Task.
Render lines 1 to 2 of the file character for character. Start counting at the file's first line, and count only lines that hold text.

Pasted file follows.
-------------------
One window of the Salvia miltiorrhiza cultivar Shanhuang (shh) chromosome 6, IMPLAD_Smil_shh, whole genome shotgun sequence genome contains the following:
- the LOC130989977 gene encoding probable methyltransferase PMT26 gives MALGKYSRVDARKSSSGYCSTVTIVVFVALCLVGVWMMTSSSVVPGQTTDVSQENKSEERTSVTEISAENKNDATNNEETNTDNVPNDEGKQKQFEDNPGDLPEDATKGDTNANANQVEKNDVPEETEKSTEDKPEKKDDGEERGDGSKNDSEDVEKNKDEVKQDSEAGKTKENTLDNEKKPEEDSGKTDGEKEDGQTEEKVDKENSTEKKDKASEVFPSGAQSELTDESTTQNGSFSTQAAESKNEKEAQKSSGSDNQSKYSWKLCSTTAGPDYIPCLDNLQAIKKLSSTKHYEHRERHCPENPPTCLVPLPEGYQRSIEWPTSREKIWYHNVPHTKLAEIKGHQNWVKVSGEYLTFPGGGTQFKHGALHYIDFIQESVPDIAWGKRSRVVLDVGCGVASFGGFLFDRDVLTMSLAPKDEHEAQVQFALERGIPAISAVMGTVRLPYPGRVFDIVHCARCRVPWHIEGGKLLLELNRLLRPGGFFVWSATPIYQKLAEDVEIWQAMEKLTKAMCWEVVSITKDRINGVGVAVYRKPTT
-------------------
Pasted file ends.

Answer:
One window of the Salvia miltiorrhiza cultivar Shanhuang (shh) chromosome 6, IMPLAD_Smil_shh, whole genome shotgun sequence genome contains the following:
- the LOC130989977 gene encoding probable methyltransferase PMT26 gives MALGKYSRVDARKSSSGYCSTVTIVVFVALCLVGVWMMTSSSVVPGQTTDVSQENKSEERTSVTEISAENKNDATNNEETNTDNVPNDEGKQKQFEDNPGDLPEDATKGDTNANANQVEKNDVPEETEKSTEDKPEKKDDGEERGDGSKNDSEDVEKNKDEVKQDSEAGKTKENTLDNEKKPEEDSGKTDGEKEDGQTEEKVDKENSTEKKDKASEVFPSGAQSELTDESTTQNGSFSTQAAESKNEKEAQKSSGSDNQSKYSWKLCSTTAGPDYIPCLDNLQAIKKLSSTKHYEHRERHCPENPPTCLVPLPEGYQRSIEWPTSREKIWYHNVPHTKLAEIKGHQNWVKVSGEYLTFPGGGTQFKHGALHYIDFIQESVPDIAWGKRSRVVLDVGCGVASFGGFLFDRDVLTMSLAPKDEHEAQVQFALERGIPAISAVMGTVRLPYPGRVFDIVHCARCRVPWHIEGGKLLLELNRLLRPGGFFVWSATPIYQKLAEDVEIWQAMEKLTKAMCWEVVSITKDRINGVGVAVYRKPTT